Of course, your ability to actually do anything meaningful with your time depends entirely on whether or not you are capable of focusing your attention and energy, and limiting distraction and procrastination.
Task and project management tools, including your calendar, will play a vital role in helping you to exercise that degree of focus that is required for success.
Via your own website
Not too long ago, any business which sold retail goods was pretty much obliged to have a physical storefront that people could visit. Along with that comes the requirement to hold stock, to keep the floors nicely swept, and all that other good stuff.
These days, many businesses – maybe far more businesses than not – sell their goods via the Internet alone, and leave out the physical storefront altogether.
The same thing is pretty much true when it comes to office space as well. Whereas once it was necessary to have an office where you could go and work, and take meetings with relevant parties, today you can get pretty much all of that done from the comfort of your own home.
One of the major reasons why we often have the freedom to let go of those traditional physical locations these days, is because of the magic of websites, and the ease of web hosting and site design in the modern age.
These days, your website is going to fill the role of just about everything that was once its own particular, physical feature, in the business landscape. Your website will, for all intents and purposes, be your “storefront”. Your website will be your first handshake and introduction to your prospective client. And your website will be all your billboards, and marketing materials, rolled into one.
Since this is the case, it more or less goes without saying that you should put just as much effort, energy, and attention into setting up your website as you would put into setting up a physical office location.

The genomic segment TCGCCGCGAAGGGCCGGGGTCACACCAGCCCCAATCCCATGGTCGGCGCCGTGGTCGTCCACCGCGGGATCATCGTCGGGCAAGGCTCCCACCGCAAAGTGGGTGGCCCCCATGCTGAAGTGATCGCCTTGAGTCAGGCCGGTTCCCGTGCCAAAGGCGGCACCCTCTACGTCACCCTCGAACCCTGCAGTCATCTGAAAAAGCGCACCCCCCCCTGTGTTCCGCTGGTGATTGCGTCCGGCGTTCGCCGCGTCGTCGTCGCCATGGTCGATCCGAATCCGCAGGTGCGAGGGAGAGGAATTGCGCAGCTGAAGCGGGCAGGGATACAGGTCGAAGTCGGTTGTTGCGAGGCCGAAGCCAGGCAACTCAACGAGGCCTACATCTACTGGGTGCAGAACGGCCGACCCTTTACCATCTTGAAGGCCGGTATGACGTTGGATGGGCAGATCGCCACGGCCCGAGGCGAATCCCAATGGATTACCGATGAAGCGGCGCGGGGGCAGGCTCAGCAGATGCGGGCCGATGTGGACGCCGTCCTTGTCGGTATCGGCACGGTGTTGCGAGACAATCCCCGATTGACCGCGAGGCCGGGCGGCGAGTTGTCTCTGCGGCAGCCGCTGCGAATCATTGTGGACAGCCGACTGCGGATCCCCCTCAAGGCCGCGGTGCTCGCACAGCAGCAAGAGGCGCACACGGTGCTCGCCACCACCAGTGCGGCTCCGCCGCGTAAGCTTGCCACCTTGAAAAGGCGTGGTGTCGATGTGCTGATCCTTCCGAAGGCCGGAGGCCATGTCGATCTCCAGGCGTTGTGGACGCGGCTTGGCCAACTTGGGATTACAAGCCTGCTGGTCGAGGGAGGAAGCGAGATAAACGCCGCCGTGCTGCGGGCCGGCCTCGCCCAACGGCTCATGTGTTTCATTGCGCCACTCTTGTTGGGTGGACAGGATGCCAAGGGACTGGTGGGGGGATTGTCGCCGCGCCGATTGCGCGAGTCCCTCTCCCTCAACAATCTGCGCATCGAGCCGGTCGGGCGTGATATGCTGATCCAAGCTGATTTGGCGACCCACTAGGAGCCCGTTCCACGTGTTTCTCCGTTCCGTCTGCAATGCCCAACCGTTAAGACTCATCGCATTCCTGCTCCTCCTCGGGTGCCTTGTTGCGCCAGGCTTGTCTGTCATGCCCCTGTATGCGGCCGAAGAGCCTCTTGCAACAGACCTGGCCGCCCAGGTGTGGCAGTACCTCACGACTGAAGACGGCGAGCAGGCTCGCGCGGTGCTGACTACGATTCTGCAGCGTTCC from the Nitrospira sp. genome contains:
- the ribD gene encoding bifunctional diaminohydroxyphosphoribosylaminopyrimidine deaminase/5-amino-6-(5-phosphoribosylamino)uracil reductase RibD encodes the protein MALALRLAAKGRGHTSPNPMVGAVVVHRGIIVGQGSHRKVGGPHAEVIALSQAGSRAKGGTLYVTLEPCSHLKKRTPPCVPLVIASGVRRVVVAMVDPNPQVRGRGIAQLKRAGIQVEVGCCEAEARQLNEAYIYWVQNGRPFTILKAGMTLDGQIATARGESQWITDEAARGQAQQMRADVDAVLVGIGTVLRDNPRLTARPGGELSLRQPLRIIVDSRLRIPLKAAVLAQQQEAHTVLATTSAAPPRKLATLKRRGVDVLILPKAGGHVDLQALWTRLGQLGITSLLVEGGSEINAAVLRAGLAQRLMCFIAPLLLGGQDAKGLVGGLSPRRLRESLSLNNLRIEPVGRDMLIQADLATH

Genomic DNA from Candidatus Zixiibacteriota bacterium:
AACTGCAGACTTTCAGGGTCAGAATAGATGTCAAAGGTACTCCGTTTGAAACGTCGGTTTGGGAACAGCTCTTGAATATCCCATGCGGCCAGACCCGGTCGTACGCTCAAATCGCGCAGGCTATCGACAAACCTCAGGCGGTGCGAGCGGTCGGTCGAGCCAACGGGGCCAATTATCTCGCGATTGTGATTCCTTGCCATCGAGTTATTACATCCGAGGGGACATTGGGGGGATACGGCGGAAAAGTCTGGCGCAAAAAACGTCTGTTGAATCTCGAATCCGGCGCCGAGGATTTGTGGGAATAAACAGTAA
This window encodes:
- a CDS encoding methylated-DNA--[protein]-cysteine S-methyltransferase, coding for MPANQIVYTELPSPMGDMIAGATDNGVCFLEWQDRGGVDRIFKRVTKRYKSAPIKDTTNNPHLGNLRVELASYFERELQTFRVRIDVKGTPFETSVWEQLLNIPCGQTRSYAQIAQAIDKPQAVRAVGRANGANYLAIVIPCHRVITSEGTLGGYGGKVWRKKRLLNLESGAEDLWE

If you ever find that you feel like cutting corners with your website – just realise that it is the digital soul of your business as a whole.
Via a suite of work-specific tools
For all intents and purposes, it was only yesterday that anyone who wanted to write anything had to do it on a typewriter. All the great authors of the latter half of the 20th century have, with few exceptions, done things this way.
Stephen King, for example, has spent an awful lot of time smashing away on the keys of his typewriter, and at other points in time has relied on the high-tech solution of a fountain pen to get his draft done.
Of course, there’s nothing wrong with this. All the great works of literature before about a decade or so ago have been written using these tools, and they’ve managed to get the job done. Nonetheless, it would be hard to argue that writers using advanced digital tools such as Scrivener are not at some kind of advantage over those who still stick to the “more traditional” techniques and tools.
The fact is that there is now an abundance of modern, digital tools, which can give you the edge over the competition, and help you to exceed your previous best effort in just about any area of your professional life.
Whereas, once, these kinds of productivity-boosting master techniques and tools would have been closely guarded secrets, today you can make them a part of your work routine with very little effort at all.
If you are a graphic designer, simply owning a copy of Photoshop and similar tools can make or break your ability to work effectively. As a writer, the aforementioned Scrivener can save you a huge amount of time and energy that would otherwise have to be spent negotiating Microsoft’s unwieldy Word program.
In both cases, work can be done faster, and likely to a higher standard, as a result of these work specialist tools.